ST. PAUL - When he's out in the field making mini round bales, Roger Bachelet says he's noticed that he gets a few looks as people drive past. While most fields have large, round bales scattered across the landscape at this time of the year, Bachelet has found a niche market in making mini round bales.
Based out of the Brosseau area, Bachelet was working just south of St. Paul last week, making bales on piece of land his cousin farms. He was aiming to make about 250 bales from oat straw.
The equipment he uses is modest - a small Kubota tractor, and a baler that he bought second hand. The baler is barely waist height and was purchased out of Manitoba.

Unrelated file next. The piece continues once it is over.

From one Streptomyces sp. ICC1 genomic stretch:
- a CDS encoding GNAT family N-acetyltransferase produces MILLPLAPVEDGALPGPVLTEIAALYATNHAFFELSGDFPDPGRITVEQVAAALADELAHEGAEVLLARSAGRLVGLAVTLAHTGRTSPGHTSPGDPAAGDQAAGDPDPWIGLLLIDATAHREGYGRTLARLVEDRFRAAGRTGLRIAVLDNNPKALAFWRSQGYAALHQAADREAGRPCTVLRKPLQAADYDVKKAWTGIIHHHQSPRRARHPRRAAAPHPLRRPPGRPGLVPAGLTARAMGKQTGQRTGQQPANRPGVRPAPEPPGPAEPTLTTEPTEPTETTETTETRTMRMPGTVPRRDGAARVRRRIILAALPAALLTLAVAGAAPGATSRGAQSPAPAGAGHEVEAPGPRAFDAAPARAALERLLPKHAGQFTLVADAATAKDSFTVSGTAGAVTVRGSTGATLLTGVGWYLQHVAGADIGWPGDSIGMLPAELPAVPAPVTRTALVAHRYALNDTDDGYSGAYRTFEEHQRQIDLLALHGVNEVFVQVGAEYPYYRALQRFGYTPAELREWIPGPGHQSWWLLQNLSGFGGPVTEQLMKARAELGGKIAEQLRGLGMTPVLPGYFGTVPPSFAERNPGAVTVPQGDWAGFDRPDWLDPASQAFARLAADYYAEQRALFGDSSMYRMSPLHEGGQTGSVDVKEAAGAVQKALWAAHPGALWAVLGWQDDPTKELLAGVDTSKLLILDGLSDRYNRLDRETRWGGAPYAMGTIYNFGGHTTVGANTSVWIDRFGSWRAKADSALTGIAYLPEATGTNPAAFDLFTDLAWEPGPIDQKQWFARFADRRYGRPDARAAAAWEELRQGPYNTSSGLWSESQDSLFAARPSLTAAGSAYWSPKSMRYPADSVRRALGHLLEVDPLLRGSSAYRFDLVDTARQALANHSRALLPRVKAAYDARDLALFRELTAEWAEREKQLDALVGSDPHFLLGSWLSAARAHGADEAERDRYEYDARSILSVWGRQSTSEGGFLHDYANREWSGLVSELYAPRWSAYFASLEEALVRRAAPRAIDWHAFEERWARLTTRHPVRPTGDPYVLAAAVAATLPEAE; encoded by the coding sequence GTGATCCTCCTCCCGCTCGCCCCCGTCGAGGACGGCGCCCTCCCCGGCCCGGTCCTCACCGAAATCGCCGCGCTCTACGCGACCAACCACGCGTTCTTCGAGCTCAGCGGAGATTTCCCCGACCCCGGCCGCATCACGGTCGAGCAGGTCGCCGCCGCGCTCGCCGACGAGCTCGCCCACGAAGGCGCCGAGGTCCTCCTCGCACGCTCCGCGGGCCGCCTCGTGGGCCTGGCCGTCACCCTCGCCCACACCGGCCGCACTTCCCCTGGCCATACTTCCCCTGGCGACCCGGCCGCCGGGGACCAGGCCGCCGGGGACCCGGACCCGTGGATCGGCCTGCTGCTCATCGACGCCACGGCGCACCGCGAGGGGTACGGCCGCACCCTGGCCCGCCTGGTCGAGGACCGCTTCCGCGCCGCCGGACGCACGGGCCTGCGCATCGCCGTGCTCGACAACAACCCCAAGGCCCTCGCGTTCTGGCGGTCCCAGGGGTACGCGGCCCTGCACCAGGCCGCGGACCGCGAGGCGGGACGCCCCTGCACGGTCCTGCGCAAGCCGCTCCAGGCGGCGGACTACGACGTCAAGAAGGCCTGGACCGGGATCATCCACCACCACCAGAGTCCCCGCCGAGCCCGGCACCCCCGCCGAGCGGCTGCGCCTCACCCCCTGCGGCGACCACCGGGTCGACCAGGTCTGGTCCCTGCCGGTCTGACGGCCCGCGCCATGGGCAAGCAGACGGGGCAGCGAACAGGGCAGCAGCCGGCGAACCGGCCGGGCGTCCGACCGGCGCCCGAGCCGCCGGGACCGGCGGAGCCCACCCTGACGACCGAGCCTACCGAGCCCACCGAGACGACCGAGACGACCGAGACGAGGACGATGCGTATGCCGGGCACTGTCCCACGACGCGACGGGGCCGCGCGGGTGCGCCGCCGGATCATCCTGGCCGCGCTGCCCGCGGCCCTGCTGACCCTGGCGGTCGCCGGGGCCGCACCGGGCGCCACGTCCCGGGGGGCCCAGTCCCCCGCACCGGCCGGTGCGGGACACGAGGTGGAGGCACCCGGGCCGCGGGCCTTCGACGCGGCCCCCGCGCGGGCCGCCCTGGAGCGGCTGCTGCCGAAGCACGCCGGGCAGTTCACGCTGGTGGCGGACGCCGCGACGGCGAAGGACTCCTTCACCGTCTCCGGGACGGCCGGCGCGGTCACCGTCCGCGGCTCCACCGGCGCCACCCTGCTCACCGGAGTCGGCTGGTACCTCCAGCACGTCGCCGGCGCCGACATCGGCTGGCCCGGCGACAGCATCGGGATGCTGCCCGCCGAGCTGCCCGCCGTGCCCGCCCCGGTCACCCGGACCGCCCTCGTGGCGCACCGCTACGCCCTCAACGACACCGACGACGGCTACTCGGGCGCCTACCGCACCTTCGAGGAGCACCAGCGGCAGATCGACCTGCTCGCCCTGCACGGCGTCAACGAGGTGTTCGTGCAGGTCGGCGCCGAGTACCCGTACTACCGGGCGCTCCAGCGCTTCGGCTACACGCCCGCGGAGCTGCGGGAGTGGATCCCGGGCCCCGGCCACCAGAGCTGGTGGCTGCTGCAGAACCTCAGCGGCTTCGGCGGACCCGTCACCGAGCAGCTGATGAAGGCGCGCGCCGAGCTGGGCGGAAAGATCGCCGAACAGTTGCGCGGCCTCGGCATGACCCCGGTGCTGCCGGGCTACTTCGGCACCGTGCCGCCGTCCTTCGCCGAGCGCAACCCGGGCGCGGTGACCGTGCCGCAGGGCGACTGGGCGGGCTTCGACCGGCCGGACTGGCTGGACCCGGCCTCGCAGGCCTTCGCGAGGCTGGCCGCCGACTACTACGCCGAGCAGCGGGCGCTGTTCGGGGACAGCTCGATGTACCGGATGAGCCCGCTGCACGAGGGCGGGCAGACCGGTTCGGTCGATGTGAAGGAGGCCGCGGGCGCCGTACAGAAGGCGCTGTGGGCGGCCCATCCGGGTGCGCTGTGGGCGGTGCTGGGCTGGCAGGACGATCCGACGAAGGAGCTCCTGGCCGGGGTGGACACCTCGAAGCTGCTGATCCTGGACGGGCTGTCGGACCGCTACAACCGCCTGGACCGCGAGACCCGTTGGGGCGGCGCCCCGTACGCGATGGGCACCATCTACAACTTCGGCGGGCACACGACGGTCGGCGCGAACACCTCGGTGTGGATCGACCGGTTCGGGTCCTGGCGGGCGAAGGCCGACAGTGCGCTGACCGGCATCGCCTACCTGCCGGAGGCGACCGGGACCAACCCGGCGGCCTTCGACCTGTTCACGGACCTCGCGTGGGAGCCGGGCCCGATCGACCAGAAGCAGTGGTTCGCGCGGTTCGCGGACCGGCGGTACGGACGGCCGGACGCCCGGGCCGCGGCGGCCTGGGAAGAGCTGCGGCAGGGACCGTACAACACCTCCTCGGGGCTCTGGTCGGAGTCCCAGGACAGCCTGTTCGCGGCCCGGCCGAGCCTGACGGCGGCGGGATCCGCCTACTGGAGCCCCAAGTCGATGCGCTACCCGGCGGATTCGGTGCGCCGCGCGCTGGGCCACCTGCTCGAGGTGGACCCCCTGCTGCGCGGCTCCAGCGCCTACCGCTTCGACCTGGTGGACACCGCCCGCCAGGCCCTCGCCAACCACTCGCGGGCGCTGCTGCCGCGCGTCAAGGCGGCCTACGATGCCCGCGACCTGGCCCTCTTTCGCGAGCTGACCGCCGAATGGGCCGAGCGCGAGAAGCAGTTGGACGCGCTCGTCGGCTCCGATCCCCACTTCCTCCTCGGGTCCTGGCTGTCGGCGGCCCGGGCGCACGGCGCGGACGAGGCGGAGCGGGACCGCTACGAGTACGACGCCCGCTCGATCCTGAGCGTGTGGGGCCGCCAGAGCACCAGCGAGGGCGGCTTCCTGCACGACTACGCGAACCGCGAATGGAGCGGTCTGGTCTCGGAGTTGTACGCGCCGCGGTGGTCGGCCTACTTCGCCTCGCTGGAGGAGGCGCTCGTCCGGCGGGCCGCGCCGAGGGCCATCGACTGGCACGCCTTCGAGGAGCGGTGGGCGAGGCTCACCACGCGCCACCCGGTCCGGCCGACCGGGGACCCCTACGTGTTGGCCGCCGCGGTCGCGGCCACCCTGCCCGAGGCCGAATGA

This year, Bachelet says he's made 5,000 mini round bales. The bales measure 20" in height and 27" in length, making them barely twice the height of some of the stubble that remains in the field.
When asked what the benefit of a mini round bale is over a square bale, Bachelet says his customers like the fact that they can handle the bales easier, roll them to move them, and they also stay together and don't fall apart like some square bales do. Overall, he says the quality is more consistent and they store better.
Many of Bachelet's customers are involved in chuckwagons or Indian relay races, and are scattered throughout the region. He often uses an old school bus to transport the bales.
There is also a "novelty" around the mini round bales, and some of the older farmers remember Allis-Chalmers coming out with a mini round baler, many years ago, says Bachelet.
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